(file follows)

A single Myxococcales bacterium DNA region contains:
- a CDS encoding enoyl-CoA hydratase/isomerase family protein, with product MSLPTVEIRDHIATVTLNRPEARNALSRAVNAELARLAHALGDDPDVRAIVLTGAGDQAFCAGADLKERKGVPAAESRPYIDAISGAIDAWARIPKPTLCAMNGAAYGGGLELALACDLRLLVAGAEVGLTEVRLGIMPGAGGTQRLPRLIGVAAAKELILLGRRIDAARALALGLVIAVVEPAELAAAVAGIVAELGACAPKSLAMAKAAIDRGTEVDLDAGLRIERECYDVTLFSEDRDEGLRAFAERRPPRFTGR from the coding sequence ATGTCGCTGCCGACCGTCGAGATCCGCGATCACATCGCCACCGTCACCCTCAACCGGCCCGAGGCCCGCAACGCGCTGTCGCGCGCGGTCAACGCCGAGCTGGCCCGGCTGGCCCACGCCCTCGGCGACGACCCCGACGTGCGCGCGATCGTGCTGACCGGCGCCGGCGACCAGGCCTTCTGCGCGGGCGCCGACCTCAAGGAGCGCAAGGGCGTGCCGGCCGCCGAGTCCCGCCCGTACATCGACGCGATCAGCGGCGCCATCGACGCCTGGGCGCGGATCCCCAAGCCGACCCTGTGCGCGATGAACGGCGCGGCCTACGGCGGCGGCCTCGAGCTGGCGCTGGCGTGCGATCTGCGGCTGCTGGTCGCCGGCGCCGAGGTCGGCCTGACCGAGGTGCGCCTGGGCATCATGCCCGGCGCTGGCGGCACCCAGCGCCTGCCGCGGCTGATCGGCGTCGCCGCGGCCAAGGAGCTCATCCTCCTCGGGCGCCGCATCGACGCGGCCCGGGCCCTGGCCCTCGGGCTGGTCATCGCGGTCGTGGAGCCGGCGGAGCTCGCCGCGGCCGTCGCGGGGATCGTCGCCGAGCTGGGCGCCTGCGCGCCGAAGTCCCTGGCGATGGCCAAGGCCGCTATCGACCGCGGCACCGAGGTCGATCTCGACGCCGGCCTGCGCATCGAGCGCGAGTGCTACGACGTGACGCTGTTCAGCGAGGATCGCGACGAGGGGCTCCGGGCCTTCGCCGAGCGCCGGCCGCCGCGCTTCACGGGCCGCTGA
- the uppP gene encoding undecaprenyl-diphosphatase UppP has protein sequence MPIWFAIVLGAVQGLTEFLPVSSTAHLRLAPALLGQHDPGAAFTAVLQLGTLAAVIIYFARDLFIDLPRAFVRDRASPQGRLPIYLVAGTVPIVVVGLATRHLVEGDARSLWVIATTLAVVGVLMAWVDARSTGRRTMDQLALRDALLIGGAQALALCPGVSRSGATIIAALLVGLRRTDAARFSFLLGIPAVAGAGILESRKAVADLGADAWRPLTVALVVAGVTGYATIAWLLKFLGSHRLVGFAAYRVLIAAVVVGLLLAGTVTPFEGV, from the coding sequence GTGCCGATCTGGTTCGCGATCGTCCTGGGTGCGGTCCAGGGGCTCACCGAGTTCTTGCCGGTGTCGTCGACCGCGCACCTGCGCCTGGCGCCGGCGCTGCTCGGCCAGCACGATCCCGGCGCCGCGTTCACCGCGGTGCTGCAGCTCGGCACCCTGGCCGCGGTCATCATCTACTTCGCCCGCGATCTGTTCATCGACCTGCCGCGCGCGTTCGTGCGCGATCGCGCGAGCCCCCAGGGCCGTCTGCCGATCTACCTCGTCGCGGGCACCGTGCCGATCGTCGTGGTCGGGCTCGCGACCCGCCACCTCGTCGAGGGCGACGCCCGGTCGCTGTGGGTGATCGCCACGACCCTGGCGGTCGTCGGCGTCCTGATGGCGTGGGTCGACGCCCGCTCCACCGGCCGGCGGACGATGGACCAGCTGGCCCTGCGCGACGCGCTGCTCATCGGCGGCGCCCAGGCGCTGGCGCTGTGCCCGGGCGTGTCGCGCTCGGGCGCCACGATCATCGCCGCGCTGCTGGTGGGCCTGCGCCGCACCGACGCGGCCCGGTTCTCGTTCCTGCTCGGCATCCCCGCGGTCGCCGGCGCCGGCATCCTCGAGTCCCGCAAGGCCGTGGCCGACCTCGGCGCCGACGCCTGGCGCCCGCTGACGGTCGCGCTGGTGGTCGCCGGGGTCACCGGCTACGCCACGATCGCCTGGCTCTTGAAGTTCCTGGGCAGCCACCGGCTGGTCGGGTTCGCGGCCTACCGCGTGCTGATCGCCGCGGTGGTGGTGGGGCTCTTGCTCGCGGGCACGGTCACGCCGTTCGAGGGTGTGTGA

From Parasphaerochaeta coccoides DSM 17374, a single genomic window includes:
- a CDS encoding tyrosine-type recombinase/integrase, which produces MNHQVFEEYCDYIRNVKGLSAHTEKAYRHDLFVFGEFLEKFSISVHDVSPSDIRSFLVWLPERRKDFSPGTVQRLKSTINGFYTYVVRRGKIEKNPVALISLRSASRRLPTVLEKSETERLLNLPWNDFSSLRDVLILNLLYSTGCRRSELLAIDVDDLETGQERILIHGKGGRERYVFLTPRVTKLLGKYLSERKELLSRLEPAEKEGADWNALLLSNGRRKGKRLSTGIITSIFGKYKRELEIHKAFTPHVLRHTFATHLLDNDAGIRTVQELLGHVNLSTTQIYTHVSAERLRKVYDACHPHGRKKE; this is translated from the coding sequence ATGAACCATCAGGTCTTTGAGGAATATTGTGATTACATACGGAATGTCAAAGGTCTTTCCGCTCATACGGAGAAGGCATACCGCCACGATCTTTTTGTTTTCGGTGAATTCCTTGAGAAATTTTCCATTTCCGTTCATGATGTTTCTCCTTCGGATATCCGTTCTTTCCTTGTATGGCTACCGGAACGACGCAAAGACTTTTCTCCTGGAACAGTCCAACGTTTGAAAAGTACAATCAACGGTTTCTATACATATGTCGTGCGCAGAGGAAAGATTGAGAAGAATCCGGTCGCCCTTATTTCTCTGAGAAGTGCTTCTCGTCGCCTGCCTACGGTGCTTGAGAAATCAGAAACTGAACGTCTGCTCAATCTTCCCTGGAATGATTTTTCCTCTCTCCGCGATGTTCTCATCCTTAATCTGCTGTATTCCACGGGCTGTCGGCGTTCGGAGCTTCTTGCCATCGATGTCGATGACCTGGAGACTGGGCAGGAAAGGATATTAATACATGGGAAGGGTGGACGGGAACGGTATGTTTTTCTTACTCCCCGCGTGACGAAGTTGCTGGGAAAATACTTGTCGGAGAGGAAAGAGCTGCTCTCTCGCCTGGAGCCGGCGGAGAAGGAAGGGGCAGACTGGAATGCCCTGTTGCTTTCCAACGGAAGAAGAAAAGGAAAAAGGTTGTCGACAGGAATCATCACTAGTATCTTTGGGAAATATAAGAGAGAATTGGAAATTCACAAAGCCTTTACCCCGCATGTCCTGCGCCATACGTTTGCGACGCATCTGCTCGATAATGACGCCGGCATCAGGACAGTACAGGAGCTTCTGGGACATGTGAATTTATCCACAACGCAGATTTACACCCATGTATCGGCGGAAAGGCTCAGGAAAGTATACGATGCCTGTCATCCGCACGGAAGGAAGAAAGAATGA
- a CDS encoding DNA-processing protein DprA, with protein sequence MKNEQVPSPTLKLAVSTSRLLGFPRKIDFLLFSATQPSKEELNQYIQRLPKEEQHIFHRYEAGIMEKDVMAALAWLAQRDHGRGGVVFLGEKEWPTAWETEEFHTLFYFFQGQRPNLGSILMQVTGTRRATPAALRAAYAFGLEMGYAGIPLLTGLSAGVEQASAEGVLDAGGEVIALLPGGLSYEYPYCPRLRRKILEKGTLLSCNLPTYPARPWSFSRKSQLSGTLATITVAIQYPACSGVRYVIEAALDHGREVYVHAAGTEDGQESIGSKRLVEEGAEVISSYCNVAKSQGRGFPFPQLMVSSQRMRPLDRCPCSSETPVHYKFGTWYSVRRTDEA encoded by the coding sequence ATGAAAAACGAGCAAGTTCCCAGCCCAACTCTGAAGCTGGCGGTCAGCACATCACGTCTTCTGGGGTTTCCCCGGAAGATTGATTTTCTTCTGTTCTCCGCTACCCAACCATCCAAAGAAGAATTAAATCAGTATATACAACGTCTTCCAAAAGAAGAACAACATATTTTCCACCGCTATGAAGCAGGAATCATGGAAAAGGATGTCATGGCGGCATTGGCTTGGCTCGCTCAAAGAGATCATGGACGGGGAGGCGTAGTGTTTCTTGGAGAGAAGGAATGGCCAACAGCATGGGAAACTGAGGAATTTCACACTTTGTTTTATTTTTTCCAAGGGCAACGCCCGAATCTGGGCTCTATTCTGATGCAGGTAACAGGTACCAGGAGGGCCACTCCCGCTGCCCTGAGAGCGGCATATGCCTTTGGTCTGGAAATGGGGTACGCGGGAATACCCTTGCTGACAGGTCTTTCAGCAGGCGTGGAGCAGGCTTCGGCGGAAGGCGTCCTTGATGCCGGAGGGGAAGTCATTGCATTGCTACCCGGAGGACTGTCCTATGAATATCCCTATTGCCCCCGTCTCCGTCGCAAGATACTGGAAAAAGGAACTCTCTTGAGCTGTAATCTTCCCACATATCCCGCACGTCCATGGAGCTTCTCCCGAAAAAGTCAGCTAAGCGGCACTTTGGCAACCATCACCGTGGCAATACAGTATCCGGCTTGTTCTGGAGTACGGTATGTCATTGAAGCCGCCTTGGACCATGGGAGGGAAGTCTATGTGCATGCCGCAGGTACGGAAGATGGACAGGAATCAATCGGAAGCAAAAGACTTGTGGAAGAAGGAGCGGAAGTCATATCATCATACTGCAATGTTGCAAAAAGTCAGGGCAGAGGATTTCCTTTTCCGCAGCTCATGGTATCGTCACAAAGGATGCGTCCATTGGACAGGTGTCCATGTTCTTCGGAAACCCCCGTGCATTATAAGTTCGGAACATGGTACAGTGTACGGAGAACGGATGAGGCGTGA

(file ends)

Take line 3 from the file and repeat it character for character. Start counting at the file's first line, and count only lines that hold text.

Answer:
- the uppP gene encoding undecaprenyl-diphosphatase UppP has protein sequence MPIWFAIVLGAVQGLTEFLPVSSTAHLRLAPALLGQHDPGAAFTAVLQLGTLAAVIIYFARDLFIDLPRAFVRDRASPQGRLPIYLVAGTVPIVVVGLATRHLVEGDARSLWVIATTLAVVGVLMAWVDARSTGRRTMDQLALRDALLIGGAQALALCPGVSRSGATIIAALLVGLRRTDAARFSFLLGIPAVAGAGILESRKAVADLGADAWRPLTVALVVAGVTGYATIAWLLKFLGSHRLVGFAAYRVLIAAVVVGLLLAGTVTPFEGV, from the coding sequence GTGCCGATCTGGTTCGCGATCGTCCTGGGTGCGGTCCAGGGGCTCACCGAGTTCTTGCCGGTGTCGTCGACCGCGCACCTGCGCCTGGCGCCGGCGCTGCTCGGCCAGCACGATCCCGGCGCCGCGTTCACCGCGGTGCTGCAGCTCGGCACCCTGGCCGCGGTCATCATCTACTTCGCCCGCGATCTGTTCATCGACCTGCCGCGCGCGTTCGTGCGCGATCGCGCGAGCCCCCAGGGCCGTCTGCCGATCTACCTCGTCGCGGGCACCGTGCCGATCGTCGTGGTCGGGCTCGCGACCCGCCACCTCGTCGAGGGCGACGCCCGGTCGCTGTGGGTGATCGCCACGACCCTGGCGGTCGTCGGCGTCCTGATGGCGTGGGTCGACGCCCGCTCCACCGGCCGGCGGACGATGGACCAGCTGGCCCTGCGCGACGCGCTGCTCATCGGCGGCGCCCAGGCGCTGGCGCTGTGCCCGGGCGTGTCGCGCTCGGGCGCCACGATCATCGCCGCGCTGCTGGTGGGCCTGCGCCGCACCGACGCGGCCCGGTTCTCGTTCCTGCTCGGCATCCCCGCGGTCGCCGGCGCCGGCATCCTCGAGTCCCGCAAGGCCGTGGCCGACCTCGGCGCCGACGCCTGGCGCCCGCTGACGGTCGCGCTGGTGGTCGCCGGGGTCACCGGCTACGCCACGATCGCCTGGCTCTTGAAGTTCCTGGGCAGCCACCGGCTGGTCGGGTTCGCGGCCTACCGCGTGCTGATCGCCGCGGTGGTGGTGGGGCTCTTGCTCGCGGGCACGGTCACGCCGTTCGAGGGTGTGTGA